Which treatment is right for you depends on several factors and should match your particular needs and situation. It is also important to seek help for any other emotional or physical issues when you get treatment for your addiction.
Regardless of the treatment option you choose, it is very important that you get support. Recovery can be a long and difficult road with many setbacks and challenges. You will be more likely to succeed if you have others to lean on, encourage you, guide you, and remind you of the commitment you are making to change your life for the better. Support can come from friends and family, people in your spiritual community, health care providers, other recovering substance abusers/addicts, and therapists or counselors.
For help finding support and treatment you can contact:
- Narcotics Anonymous website for those who use drugs; they provide services worldwide, including websites, helplines, and in-person meeting locations
- Alcoholics Anonymous (A.A.) website for those who struggle with alcohol; click here to find A.A. resources near you worldwide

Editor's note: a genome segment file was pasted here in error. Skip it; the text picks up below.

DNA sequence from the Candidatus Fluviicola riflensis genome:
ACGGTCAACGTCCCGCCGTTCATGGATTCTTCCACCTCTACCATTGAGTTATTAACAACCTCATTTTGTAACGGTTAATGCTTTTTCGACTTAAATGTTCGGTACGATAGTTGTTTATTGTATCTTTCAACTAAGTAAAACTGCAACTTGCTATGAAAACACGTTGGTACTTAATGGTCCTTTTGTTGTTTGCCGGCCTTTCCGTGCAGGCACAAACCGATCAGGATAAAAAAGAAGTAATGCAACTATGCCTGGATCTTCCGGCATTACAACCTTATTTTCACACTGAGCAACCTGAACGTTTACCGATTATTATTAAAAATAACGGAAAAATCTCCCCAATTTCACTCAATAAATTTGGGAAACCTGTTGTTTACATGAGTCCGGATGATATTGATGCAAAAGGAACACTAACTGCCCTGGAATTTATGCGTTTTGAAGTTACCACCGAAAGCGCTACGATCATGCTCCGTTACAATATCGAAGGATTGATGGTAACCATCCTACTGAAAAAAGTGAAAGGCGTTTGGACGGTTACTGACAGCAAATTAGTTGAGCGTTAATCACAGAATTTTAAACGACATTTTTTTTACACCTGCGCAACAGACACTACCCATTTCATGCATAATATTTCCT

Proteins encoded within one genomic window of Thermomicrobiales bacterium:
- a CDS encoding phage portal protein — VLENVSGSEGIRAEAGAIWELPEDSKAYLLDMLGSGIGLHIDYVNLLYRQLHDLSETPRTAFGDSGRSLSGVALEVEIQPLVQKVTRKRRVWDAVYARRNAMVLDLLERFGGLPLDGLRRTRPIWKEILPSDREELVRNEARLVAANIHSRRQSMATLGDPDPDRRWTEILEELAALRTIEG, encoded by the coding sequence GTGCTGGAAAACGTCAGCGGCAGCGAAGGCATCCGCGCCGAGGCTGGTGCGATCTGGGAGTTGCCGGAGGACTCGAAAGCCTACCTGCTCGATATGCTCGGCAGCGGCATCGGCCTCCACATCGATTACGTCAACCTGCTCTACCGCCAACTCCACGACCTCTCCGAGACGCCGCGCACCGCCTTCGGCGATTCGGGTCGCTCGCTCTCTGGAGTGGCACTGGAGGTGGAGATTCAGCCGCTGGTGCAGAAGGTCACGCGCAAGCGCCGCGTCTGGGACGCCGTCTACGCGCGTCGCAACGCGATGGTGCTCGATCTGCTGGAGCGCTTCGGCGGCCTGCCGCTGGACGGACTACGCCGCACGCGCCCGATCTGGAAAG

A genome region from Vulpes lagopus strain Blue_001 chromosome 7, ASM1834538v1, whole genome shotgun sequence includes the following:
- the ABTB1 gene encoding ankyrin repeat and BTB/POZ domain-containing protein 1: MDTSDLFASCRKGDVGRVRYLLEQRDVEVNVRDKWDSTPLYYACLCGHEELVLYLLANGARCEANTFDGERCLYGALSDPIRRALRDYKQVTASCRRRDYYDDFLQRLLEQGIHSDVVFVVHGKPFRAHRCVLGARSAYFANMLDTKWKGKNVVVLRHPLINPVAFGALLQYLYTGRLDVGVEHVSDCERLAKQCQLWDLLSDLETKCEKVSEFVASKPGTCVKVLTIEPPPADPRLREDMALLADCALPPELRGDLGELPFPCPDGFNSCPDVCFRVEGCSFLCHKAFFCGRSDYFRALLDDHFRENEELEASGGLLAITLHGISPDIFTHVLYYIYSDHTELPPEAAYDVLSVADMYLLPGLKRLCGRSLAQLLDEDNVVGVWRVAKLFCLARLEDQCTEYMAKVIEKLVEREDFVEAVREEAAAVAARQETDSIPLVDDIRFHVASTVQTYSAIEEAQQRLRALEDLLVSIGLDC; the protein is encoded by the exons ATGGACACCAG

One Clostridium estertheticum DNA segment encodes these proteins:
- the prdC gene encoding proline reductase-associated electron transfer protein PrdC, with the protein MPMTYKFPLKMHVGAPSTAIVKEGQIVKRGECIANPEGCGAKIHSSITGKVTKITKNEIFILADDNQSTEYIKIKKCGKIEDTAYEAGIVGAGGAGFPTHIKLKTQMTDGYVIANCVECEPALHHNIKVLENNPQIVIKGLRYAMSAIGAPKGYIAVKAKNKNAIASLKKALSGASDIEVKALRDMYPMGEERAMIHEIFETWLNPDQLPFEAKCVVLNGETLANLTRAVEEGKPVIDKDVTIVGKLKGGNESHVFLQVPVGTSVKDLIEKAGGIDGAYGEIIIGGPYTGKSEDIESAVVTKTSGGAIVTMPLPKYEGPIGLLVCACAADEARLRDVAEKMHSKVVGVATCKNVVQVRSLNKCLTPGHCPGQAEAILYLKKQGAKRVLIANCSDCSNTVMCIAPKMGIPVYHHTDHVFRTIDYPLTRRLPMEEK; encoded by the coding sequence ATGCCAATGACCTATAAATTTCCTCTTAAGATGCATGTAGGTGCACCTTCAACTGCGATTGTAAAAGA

- SAMSHA (Substance Abuse and Mental Health Services Administration): 1-800-662-HELP [1-800-662-9832 (Español)] to reach a free hotline or go to their facility locator website for help in the US
The Well Project is a non-profit organization whose mission is to change the course of the HIV/AIDS pandemic through a unique and comprehensive focus on women and girls. We are a recognized leader in the fight against HIV, revolutionizing the availability and accessibility of meaningful and relevant information designed specifically for women and girls living with HIV. The Well Project does not control, promote, distribute, endorse or market prescribed substances associated with the treatment of HIV/AIDS or related diseases and should in no way take precedence over the qualified assessment and diagnosis of a medical professional or certified physician/doctor. The information contained on this website is for educational purposes only.